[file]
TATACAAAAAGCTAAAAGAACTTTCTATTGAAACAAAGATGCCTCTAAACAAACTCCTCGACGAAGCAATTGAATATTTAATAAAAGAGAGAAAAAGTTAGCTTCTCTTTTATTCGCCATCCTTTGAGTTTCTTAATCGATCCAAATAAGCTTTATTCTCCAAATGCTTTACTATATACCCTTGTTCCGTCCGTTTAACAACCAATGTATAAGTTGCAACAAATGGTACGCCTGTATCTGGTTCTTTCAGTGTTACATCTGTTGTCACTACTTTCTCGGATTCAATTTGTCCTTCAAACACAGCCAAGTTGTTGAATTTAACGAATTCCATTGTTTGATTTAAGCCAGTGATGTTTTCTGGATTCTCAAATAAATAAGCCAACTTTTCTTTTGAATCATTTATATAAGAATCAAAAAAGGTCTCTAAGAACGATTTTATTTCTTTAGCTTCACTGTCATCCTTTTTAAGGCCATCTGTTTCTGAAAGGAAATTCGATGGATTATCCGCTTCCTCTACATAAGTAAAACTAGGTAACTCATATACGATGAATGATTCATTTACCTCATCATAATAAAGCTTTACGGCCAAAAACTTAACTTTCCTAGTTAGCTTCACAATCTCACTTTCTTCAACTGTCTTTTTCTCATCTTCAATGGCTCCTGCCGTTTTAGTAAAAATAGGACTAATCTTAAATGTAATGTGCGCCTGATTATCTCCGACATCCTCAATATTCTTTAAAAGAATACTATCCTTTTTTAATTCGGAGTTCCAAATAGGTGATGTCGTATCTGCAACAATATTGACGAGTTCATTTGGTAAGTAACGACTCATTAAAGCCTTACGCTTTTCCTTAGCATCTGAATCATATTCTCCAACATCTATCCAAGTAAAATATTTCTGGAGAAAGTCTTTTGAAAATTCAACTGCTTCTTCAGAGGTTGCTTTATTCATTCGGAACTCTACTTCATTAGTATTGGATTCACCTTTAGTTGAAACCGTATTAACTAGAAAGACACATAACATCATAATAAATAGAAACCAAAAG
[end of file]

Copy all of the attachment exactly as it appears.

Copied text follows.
TATACAAAAAGCTAAAAGAACTTTCTATTGAAACAAAGATGCCTCTAAACAAACTCCTCGACGAAGCAATTGAATATTTAATAAAAGAGAGAAAAAGTTAGCTTCTCTTTTATTCGCCATCCTTTGAGTTTCTTAATCGATCCAAATAAGCTTTATTCTCCAAATGCTTTACTATATACCCTTGTTCCGTCCGTTTAACAACCAATGTATAAGTTGCAACAAATGGTACGCCTGTATCTGGTTCTTTCAGTGTTACATCTGTTGTCACTACTTTCTCGGATTCAATTTGTCCTTCAAACACAGCCAAGTTGTTGAATTTAACGAATTCCATTGTTTGATTTAAGCCAGTGATGTTTTCTGGATTCTCAAATAAATAAGCCAACTTTTCTTTTGAATCATTTATATAAGAATCAAAAAAGGTCTCTAAGAACGATTTTATTTCTTTAGCTTCACTGTCATCCTTTTTAAGGCCATCTGTTTCTGAAAGGAAATTCGATGGATTATCCGCTTCCTCTACATAAGTAAAACTAGGTAACTCATATACGATGAATGATTCATTTACCTCATCATAATAAAGCTTTACGGCCAAAAACTTAACTTTCCTAGTTAGCTTCACAATCTCACTTTCTTCAACTGTCTTTTTCTCATCTTCAATGGCTCCTGCCGTTTTAGTAAAAATAGGACTAATCTTAAATGTAATGTGCGCCTGATTATCTCCGACATCCTCAATATTCTTTAAAAGAATACTATCCTTTTTTAATTCGGAGTTCCAAATAGGTGATGTCGTATCTGCAACAATATTGACGAGTTCATTTGGTAAGTAACGACTCATTAAAGCCTTACGCTTTTCCTTAGCATCTGAATCATATTCTCCAACATCTATCCAAGTAAAATATTTCTGGAGAAAGTCTTTTGAAAATTCAACTGCTTCTTCAGAGGTTGCTTTATTCATTCGGAACTCTACTTCATTAGTATTGGATTCACCTTTAGTTGAAACCGTATTAACTAGAAAGACACATAACATCATAATAAATAGAAACCAAAAG